Come Lord. Come and act – according to your Holiness – your utter otherness – your utter glory and beauty that defies my finite imagination. Holy, holy, holy is the Lord Almighty!
“Waiting is not a very popular attitude. Waiting is not something that people think about with great sympathy. In fact, most people consider waiting a waste of time. Perhaps this is because the culture in which we live is basically saying, “Get going! Do something! Show you are able to make a difference! Don’t just sit there and wait!” For many people, waiting is an awful desert between where they are and where they want to go. And people do not like such a place. They want to get out of it by doing something.
In our particular historical situation, waiting is even more difficult because we are so fearful. One of the most pervasive emotions in the atmosphere around us is fear. People are afraid – afraid of inner feelings, afraid of other people, and also afraid of the future. Fearful people have a hard time waiting, because when we are afraid we want to get away from where we are. But if we cannot flee, we may fight instead. Many of our destructive acts come from the fear that something harmful will be done to us. And if we take a broader perspective – that not only individuals but whole communicates and nations might be afraid of being harmed – we can understand how hard it is to wait and how tempting it is to act. Here are the roots of a “first strike” approach to others. People who live in a world of fear are more likely to make aggressive, hostile, destructive responses than people who are not so frightened. The more afraid we are, the harder waiting becomes. That is why waiting is such an unpopular attitude for many people.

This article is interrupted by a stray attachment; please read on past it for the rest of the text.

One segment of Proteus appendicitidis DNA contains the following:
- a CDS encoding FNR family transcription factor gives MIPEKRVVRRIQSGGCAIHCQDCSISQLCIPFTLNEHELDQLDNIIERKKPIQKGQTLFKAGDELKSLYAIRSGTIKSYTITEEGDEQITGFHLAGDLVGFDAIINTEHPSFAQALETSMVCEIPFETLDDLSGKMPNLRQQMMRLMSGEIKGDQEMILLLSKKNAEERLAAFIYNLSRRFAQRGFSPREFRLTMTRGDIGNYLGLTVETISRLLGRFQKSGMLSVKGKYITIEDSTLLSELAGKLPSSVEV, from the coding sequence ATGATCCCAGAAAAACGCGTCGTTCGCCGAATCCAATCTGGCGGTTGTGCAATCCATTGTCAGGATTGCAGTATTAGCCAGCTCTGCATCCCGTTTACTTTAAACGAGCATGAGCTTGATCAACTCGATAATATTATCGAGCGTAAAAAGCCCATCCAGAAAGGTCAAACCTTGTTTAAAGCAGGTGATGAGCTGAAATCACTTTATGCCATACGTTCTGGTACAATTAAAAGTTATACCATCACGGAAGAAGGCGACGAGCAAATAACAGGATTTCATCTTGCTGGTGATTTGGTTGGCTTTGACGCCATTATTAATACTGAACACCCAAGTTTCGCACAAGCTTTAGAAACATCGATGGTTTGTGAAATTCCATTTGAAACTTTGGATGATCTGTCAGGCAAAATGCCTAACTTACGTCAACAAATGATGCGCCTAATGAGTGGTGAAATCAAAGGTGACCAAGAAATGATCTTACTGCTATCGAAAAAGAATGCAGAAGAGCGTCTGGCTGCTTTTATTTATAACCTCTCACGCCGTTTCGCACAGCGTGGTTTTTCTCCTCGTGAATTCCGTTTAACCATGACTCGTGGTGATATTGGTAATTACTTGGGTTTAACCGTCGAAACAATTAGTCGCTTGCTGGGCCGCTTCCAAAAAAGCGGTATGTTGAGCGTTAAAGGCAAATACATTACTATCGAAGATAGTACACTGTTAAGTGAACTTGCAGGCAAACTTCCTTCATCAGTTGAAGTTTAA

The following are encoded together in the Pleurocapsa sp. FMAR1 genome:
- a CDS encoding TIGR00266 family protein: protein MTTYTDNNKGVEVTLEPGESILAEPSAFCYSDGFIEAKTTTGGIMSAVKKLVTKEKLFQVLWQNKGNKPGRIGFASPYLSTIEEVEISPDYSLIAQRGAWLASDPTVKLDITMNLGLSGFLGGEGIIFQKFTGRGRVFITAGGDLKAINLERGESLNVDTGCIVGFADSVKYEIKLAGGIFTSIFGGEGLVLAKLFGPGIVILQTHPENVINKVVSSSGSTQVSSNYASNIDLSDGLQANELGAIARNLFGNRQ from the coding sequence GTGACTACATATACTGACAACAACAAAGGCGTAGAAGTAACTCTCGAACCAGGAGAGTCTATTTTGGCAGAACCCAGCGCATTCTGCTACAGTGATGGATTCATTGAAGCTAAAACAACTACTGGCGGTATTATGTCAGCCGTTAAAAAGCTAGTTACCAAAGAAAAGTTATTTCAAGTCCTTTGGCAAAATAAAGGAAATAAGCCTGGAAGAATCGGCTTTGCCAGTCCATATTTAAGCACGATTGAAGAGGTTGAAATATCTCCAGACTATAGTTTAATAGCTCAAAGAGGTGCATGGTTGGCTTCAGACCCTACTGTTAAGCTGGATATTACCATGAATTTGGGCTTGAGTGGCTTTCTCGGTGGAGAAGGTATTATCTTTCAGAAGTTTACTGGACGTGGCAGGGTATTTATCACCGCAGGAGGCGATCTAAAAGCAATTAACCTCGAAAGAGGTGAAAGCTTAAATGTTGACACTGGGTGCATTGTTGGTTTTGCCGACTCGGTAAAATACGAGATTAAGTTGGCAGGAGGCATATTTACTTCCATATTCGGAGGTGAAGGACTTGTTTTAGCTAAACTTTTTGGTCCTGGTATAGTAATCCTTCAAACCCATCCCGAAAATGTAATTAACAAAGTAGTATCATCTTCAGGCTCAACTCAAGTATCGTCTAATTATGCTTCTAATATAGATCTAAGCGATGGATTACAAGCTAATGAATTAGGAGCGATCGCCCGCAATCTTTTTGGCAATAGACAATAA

It impresses me, therefore, that all the figures who appear on the first pages of Luke’s Gospel are waiting. Zechariah and Elizabeth are waiting. Mary is waiting. Simeon and Anna, who were there at the temple when Jesus was brought in, are waiting. The opening scene of the good new is filled with waiting people. And right at the beginning all those people in some way or another hear the words, “Do not be afraid. I have something good to say to you.” These words set the tone and the context. Now Zechariah and Elizabeth, Mary, Simeon and Anna are waiting for something new and good to happen to them.
Who are these figures? They are representatives of the waiting Israel. The psalms are full of this attitude: “My soul is waiting for the Lord. I count on his word. My soul is longing for the Lord more than a watchman for daybreak. (Let the watchman count on daybreak and Israel on the Lord.) Because with the Lord there is mercy and fullness of redemption” (Psalm 130:5-7). “My soul is waiting for the Lord” – that is the song that reverberates all through the Hebrew scriptures.